Beta Hex Deficiency

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Synonyms: Sandhoff's disease, type II GM2 gangliosidosis, hexosaminidase A and B deficiency

The GM2 gangliosidoses are a group of lipid storage diseases caused by a mutation in at least one of three recessive genes: HEXA, HEXB or GM2A. The products of all 3 genes are required for normal catabolism of the GM2 ganglioside substrate. Abnormal catabolism of this substrate results in accumulation of the substrate inside neuronal lysosomes, leading to cell death, most significantly in the brain and spinal cord.

The products of the 3 genes HEXA, HEXB and GM2A are respectively:

  • Alpha subunits of b-hexosaminidase A: absence or defects of these results in Tay-Sachs disease (TSD) and its variants.
  • Beta subunits of Hex A: absence or defects of these results in Sandhoff's disease (SD) and its variants.
  • GM2 activator protein.

Different mutations give rise to different clinical phenotypes. TSD is the most common of the GM2 gangliosides. Where there are abnormal beta chains both hexosaminidase A and B will be affected. With combined enzyme deficiency, there is more extensive extraneural involvement.

This article is about the latter group of patients, where there is a mutation of the HEXB gene leading to a deficiency of the beta subunit of Hex A and the subunits of Hex B leading to a spectrum of disorders including SD. Patients with these diseases tend to present with developmental delay and progressive neurodegenerative disorders.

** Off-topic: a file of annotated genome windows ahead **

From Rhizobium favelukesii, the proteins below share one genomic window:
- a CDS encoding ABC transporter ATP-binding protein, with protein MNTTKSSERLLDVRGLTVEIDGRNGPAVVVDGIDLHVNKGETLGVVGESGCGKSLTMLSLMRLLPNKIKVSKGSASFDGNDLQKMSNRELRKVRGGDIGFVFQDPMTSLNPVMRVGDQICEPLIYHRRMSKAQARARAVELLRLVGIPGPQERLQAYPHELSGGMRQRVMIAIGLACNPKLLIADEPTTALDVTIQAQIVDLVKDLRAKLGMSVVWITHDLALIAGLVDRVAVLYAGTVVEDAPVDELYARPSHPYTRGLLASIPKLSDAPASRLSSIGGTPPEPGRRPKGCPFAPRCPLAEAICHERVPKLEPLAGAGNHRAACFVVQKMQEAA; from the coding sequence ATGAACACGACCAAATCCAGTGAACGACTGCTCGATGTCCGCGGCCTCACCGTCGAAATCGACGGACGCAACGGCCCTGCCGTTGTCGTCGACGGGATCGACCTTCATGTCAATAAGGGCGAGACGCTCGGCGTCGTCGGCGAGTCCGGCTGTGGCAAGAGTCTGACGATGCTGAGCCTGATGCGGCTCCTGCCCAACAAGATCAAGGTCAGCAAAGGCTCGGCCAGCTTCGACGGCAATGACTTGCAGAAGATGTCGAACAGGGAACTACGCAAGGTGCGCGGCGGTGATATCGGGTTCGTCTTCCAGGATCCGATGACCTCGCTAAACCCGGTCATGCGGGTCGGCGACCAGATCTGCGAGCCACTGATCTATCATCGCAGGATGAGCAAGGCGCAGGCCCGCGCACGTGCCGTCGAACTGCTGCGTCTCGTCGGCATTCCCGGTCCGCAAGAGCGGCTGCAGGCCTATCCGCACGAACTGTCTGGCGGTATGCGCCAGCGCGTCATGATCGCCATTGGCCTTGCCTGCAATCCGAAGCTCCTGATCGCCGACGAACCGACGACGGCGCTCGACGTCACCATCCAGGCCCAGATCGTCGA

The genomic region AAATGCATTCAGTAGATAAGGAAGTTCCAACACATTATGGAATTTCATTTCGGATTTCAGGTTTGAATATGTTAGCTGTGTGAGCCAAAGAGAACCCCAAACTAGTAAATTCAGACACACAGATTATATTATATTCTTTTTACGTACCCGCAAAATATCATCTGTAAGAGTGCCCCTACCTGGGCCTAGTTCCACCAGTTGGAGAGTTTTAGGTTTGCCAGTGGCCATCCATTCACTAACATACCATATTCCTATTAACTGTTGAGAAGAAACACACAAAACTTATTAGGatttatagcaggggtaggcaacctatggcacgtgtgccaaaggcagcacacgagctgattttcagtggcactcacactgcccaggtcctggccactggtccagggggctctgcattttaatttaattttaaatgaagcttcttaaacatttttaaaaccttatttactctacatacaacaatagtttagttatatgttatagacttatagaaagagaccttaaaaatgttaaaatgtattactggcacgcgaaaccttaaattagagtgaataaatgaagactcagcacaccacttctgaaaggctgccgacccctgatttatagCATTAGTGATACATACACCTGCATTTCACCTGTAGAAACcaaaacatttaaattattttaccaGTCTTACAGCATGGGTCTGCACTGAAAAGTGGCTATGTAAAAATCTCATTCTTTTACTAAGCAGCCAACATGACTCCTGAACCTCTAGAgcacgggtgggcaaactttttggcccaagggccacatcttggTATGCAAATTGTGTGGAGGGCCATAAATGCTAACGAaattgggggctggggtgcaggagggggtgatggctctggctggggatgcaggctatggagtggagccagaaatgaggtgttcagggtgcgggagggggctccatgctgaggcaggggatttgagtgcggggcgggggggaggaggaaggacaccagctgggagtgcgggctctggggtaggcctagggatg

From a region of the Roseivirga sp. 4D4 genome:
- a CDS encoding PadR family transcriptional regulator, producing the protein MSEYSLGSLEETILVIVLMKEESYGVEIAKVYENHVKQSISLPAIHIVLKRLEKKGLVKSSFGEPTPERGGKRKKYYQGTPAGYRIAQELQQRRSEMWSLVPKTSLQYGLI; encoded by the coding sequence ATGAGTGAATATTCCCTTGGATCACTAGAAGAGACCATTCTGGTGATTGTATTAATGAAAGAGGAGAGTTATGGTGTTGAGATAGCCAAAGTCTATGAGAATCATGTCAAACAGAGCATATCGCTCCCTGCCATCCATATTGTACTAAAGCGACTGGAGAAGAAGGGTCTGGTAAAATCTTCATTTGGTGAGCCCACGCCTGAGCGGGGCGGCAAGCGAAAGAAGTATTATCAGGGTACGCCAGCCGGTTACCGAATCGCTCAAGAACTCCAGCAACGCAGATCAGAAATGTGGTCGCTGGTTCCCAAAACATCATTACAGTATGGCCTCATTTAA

• This is a rare group of disorders affecting approximately 3.22 per million non-Jewish newborns (compared with 1 in a million Jewish newborns - a distinction with TSD where there is an increased prevalence in the Ashkenazi Jewish community).
  • Males and females are equally affected.
  • Clusters of affected children have occurred in Argentina, Portugal,[3] Cyprus (the Maronite community has been highlighted as being at particular risk).[1, 2] and the Lebanon. In the USA, those with an Italian ancestry have been found to be at higher risk of being a carrier for Sandhoff's disease (SD).[4]
  • This group of disorders is transmitted as single gene autosomal-recessive disorders; consanguinity increases risk.

The syndrome usually presents in infancy (typically at about 6 months of age) or in early childhood with signs of:

There are juvenile and adult forms which show delayed onset (between 2 and 10 years old or in adulthood respectively),[1] slower progress and longer survival.[6]

  • Beta Hex enzyme assay can be undertaken in specialist centres. Hexosaminidase activity can be measured in serum, leukocytes, tears and cultivated fibroblasts.
  • DNA typing will confirm the diagnosis.
  • Periodic acid-Schiff (PAS) staining of systemic tissues will differentiate Sandhoff's disease from the other GM2 gangliosidoses.
  • There is currently no specific treatment for patients with these diseases.
  • Treatment is supportive (eg concentration on nutrition, hydration, airway support) and symptomatic (eg anticonvulsants where fitting, treatment of respiratory infections).

Frequent respiratory infections are a common complication.

In general terms, the earlier the presentation, the worse the prognosis. The prognosis for all forms of beta Hex deficiency is poor, with most sufferers dying in childhood. Neonates appear normal but increasing motor weakness is usually evident by about age 6 months. Loss of the swallowing reflex will make the child more vulnerable to aspiration and chest infections. Commonly, death occurs by about the age of 4 years.

Genetic counselling - prenatal diagnosis and carrier status can be determined where mutations are known.

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Original Author:
Prof Cathy Jackson, Dr Chloe Borton, Dr Olivia Scott
Current Version:
Dr Gurvinder Rull
Document ID:
1289 (v22)
Last Checked:
18 March 2011
Next Review:
16 March 2016

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